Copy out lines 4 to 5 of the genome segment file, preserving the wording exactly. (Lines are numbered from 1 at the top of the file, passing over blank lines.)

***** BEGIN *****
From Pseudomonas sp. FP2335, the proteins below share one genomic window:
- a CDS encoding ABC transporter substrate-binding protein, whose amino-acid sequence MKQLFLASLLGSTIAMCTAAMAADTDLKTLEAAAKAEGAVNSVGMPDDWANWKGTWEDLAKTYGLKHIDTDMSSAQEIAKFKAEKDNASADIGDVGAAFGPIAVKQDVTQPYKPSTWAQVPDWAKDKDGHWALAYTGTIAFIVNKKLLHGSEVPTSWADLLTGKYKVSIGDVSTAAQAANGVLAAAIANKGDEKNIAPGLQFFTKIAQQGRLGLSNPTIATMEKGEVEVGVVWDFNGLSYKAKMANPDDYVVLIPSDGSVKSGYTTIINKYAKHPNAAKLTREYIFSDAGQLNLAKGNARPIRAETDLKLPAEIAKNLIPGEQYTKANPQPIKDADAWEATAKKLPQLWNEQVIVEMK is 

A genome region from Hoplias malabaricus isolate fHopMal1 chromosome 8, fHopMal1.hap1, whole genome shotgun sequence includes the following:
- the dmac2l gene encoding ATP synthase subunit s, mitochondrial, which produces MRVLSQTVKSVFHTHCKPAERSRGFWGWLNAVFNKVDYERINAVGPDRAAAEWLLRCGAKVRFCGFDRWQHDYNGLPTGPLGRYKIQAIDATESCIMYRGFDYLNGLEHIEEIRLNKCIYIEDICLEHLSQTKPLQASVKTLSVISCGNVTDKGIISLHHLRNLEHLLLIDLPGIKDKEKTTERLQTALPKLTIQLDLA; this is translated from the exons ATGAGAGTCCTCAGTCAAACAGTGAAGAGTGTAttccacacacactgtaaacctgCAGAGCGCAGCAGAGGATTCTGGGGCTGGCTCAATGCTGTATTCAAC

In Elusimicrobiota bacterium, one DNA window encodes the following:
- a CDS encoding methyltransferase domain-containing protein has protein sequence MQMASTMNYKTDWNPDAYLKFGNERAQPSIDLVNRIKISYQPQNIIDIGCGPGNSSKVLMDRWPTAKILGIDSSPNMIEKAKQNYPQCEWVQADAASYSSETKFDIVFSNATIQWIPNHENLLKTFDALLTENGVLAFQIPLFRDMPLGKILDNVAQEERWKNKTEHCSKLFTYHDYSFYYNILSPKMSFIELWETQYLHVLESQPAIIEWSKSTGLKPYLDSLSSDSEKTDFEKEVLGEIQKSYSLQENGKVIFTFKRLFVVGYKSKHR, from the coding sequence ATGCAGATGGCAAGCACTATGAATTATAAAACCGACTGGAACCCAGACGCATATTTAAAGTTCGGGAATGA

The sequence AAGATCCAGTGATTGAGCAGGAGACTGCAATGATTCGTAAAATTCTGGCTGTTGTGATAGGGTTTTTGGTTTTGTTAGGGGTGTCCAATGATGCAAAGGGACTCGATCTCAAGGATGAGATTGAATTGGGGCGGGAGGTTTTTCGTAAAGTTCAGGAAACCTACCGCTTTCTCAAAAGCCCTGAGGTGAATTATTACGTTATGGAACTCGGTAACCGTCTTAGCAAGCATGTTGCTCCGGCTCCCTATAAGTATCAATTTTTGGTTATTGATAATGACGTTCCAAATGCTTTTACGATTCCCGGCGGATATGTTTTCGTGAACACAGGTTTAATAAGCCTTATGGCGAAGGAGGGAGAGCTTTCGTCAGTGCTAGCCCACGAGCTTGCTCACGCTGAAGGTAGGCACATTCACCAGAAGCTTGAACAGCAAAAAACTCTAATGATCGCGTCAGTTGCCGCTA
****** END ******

- the dmac2l gene encoding ATP synthase subunit s, mitochondrial, which produces MRVLSQTVKSVFHTHCKPAERSRGFWGWLNAVFNKVDYERINAVGPDRAAAEWLLRCGAKVRFCGFDRWQHDYNGLPTGPLGRYKIQAIDATESCIMYRGFDYLNGLEHIEEIRLNKCIYIEDICLEHLSQTKPLQASVKTLSVISCGNVTDKGIISLHHLRNLEHLLLIDLPGIKDKEKTTERLQTALPKLTIQLDLA; this is translated from the exons ATGAGAGTCCTCAGTCAAACAGTGAAGAGTGTAttccacacacactgtaaacctgCAGAGCGCAGCAGAGGATTCTGGGGCTGGCTCAATGCTGTATTCAAC

In Elusimicrobiota bacterium, one DNA window encodes the following: